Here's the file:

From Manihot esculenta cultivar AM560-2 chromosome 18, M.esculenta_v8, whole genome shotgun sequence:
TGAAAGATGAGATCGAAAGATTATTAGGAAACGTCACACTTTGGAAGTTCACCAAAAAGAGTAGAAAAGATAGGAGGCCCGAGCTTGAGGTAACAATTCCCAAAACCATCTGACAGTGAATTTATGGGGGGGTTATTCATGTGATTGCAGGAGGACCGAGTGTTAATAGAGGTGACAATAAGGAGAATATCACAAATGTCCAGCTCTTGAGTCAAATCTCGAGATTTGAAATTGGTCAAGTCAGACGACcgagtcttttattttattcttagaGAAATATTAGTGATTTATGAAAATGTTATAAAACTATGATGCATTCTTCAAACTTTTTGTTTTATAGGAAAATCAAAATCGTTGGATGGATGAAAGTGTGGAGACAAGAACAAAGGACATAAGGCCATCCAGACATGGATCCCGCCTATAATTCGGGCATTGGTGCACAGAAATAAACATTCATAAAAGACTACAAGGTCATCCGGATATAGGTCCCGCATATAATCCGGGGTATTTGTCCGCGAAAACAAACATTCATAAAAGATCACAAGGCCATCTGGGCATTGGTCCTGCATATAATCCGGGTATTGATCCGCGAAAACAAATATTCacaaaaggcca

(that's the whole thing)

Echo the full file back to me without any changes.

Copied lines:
From Manihot esculenta cultivar AM560-2 chromosome 18, M.esculenta_v8, whole genome shotgun sequence:
TGAAAGATGAGATCGAAAGATTATTAGGAAACGTCACACTTTGGAAGTTCACCAAAAAGAGTAGAAAAGATAGGAGGCCCGAGCTTGAGGTAACAATTCCCAAAACCATCTGACAGTGAATTTATGGGGGGGTTATTCATGTGATTGCAGGAGGACCGAGTGTTAATAGAGGTGACAATAAGGAGAATATCACAAATGTCCAGCTCTTGAGTCAAATCTCGAGATTTGAAATTGGTCAAGTCAGACGACcgagtcttttattttattcttagaGAAATATTAGTGATTTATGAAAATGTTATAAAACTATGATGCATTCTTCAAACTTTTTGTTTTATAGGAAAATCAAAATCGTTGGATGGATGAAAGTGTGGAGACAAGAACAAAGGACATAAGGCCATCCAGACATGGATCCCGCCTATAATTCGGGCATTGGTGCACAGAAATAAACATTCATAAAAGACTACAAGGTCATCCGGATATAGGTCCCGCATATAATCCGGGGTATTTGTCCGCGAAAACAAACATTCATAAAAGATCACAAGGCCATCTGGGCATTGGTCCTGCATATAATCCGGGTATTGATCCGCGAAAACAAATATTCacaaaaggcca